Software and Tools

Using the glossaries package in Latex and Linux, Kile

I was recently frustrated by the limitations of the acronym and glossary packages: I wanted to have something that joined the functionality of both together. Luckily, I found that with the glossaries package, which actually states that it is the replacement for the now-obsolete glossary package.

In order to make this tutorial, I have used the following resources, which you may also find useful: the CTAN glossaries page; the glossaries INSTALL file; (one, two) links from the latex community pages; and a page from the Cambridge Uni Engineering Department. These instructions work for Ubuntu Karmic Koala: please modify where necessary for your system.

Installing glossaries

Note for Windows users: While the makeglossaries command is a perl script for Unix users, there is also a .bat version of the file for Windows users. However, I don’t know how to set up MIKTex or equivalent to use this package. Feel free to add a comment if you can add information about this step.

  1. Get and unzip the glossaries package. I downloaded it from here. Though you can download the source and compile, I found it much easier to simply download the tex directory structure (tds) zip file.  Unfortunately, the texlive-latex-extra package available on ubuntu or kubuntu does not contain the glossaries package – it only contains glossary and acronym. I unzipped the contents of the zip file into a directory called “texmf” in my home directory. You’ll also want to run “texhash ~/texmf/” to update the latex database, according to the INSTALL instructions.
  2. (Optionally) get the xfor package. If your system is like mine, after you’ve installed the glossaries package latex will complain that it doesn’t have the xfor package (which also is not available via apt-get in Ubuntu). Download this package from here.
  3. Open the glossaries zip as root in a nautilus window, terminal window, or equivalent. You’ll be copying the contents to various locations in the root directory structure, and will need root access to do this.
  4. Find the location of your root texmf directory. In Karmic, this is /usr/share/texmf/, though it may be in another location on your system.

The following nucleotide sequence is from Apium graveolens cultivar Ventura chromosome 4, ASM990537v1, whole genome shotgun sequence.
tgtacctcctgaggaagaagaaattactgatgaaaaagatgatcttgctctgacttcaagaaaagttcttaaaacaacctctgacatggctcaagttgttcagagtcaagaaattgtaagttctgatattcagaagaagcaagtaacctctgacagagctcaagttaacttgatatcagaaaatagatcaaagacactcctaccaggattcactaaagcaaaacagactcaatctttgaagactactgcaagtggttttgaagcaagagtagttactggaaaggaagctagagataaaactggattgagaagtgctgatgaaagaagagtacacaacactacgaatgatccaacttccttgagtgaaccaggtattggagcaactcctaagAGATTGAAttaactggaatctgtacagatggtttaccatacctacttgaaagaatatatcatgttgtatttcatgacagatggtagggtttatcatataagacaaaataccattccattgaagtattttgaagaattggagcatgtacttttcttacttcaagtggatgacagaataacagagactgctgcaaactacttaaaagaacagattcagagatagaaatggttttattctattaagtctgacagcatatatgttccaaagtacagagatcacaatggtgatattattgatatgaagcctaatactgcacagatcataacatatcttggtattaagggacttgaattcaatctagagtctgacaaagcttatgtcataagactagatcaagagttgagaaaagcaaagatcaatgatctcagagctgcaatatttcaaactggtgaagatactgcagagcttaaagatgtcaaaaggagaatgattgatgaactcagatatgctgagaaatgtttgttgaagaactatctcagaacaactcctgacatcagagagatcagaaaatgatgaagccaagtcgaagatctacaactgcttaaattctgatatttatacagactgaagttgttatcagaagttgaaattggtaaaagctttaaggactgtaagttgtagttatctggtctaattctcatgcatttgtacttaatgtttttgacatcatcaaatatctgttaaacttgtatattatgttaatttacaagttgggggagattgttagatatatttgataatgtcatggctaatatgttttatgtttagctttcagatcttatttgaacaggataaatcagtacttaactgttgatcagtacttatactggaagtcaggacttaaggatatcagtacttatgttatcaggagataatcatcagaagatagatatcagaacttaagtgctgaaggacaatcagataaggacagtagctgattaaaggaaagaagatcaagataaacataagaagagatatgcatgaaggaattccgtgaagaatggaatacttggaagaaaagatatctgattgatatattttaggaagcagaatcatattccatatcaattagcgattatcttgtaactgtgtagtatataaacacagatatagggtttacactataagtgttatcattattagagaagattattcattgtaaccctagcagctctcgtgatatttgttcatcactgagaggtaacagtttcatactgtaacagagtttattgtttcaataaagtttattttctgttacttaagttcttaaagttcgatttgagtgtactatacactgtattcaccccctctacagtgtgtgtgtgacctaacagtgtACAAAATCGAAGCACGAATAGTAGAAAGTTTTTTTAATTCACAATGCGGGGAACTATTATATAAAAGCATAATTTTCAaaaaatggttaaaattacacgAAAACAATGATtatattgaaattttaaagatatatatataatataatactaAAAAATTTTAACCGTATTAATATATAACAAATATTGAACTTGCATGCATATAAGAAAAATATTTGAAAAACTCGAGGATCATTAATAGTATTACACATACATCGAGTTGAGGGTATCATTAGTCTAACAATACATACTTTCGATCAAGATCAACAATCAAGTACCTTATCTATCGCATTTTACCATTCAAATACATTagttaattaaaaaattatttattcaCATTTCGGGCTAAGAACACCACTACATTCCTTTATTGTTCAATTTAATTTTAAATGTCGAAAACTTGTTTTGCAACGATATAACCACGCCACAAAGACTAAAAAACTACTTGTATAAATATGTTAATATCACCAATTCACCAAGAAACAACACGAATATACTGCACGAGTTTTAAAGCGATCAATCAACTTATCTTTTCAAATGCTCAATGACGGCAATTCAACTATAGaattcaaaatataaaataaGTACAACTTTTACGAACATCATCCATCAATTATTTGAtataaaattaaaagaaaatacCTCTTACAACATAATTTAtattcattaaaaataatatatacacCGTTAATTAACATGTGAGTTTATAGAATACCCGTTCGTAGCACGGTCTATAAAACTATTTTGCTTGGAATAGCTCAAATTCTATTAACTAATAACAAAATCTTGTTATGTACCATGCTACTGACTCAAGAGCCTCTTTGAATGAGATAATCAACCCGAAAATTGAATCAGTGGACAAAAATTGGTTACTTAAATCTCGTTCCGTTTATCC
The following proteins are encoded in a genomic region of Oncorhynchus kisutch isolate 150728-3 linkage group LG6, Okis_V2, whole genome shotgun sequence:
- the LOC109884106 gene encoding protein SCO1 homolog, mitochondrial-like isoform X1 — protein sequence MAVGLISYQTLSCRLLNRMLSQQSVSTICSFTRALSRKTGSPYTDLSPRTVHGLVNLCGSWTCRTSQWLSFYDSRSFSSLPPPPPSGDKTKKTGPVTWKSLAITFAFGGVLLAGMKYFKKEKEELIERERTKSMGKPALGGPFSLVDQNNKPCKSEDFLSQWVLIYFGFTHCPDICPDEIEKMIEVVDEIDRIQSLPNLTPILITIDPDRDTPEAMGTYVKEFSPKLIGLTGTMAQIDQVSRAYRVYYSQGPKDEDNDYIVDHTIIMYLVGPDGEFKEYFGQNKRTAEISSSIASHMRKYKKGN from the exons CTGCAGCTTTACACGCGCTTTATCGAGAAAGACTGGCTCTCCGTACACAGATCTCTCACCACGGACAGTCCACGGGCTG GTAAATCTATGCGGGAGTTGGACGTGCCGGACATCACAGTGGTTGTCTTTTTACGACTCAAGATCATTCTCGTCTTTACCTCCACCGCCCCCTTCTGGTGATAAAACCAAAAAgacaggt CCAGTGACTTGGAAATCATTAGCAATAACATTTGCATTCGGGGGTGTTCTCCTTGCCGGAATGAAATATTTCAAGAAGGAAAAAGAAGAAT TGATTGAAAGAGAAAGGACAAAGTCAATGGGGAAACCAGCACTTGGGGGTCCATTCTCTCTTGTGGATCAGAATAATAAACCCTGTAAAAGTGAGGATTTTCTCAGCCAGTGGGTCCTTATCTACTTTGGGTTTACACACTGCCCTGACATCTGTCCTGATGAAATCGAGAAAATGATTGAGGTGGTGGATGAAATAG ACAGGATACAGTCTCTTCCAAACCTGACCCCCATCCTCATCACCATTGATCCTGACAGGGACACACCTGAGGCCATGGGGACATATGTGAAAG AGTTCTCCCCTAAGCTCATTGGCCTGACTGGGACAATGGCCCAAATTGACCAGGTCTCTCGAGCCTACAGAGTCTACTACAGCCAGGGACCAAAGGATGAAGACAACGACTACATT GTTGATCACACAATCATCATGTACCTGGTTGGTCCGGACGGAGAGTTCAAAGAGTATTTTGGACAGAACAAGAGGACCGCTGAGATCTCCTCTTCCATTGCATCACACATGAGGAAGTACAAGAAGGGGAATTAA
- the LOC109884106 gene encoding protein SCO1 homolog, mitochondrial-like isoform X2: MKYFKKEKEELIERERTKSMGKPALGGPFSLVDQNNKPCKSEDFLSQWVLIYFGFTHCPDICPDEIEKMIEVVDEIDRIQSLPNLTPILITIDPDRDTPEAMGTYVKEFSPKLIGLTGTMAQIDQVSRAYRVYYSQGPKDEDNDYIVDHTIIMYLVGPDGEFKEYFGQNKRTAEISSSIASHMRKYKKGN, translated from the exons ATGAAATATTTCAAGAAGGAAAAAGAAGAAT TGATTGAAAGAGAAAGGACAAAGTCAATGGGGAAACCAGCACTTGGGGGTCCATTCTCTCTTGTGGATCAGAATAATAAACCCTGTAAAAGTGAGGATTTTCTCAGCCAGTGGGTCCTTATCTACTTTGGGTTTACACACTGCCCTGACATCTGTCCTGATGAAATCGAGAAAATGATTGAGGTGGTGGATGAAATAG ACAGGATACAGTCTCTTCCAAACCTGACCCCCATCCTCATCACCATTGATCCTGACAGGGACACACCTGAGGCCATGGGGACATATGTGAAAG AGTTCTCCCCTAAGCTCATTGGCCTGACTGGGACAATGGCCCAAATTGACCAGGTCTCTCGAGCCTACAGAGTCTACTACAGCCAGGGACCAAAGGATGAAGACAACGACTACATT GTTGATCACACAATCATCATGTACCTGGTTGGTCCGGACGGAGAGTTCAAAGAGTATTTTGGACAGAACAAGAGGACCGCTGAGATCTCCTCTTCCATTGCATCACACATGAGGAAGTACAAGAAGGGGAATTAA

5. Copy the contents of the tex and doc directories from the glossaries zip into the matching directory structure in your texmf directory. For me, this meant copying the “doc/latex/glossaries” subdirectory in the zip file to “/usr/share/texmf/doc/latex/”, and the same for the tex directory (copy “tex/latex/glossaries” subdirectory in the zip file to “/usr/share/texmf/tex/latex/”). In theory, you can also copy the scripts/ directory in the same way, but I did step 6 instead, as this is what was suggested in the INSTALL document.
  6. Update the master latex database. Simply run the command “sudo mktexlsr”
  7. Add the location of your scripts/glossaries directory to your $PATH. This gives programs access to makeglossaries, the perl script you will be using (if you’re in linux/unix). If you followed my default instructions in step 1, this location will be “/home/yourname/texmf/scripts/glossaries”.
  8. Test the installation. Change into the directory you created in step 1, into the “doc/latex/glossaries/samples/” subdirectory. There, run “latex minimalgls”. If you get an error about xfor, please see step 9. Otherwise, run “makeglossaries” and then “latex minimalgls” again. If everything works, the package is set up for command-line use. You may wish to modify your Kile setup to use glossaries – go to step 10 if this is the case.
  9. Set up the xfor package. Run steps 3-6 again, but with the file instead of the glossaries zip file. This package is simpler than glossaries, and does not contain a scripts/ subdirectory, so you will not need to do step 7. After installation, try running step 8 again: everything should work.
  10. Setting up Kile. Though I’m using Ubuntu, I find the Kubuntu latex editor Kile to be my favourite (just “sudo apt-get install kile” on Ubuntu). To set up Kile for using glossaries, you need to add another build tool that runs makeglossaries.
    1. Go to Settings -> Configure Kile
    2. Select the “Build” choice, which is a submenu of “Tools” on the left-hand menu.
    3. This brings up a “Select a Tool” pane and a “Choose a configuration for the tool …” pane.
    4. Click on the “New” button at the bottom of the “Select a Tool” pane.
    5. Type in a descriptive name for the tool such as “MakeGlossaries”, and click “Next”.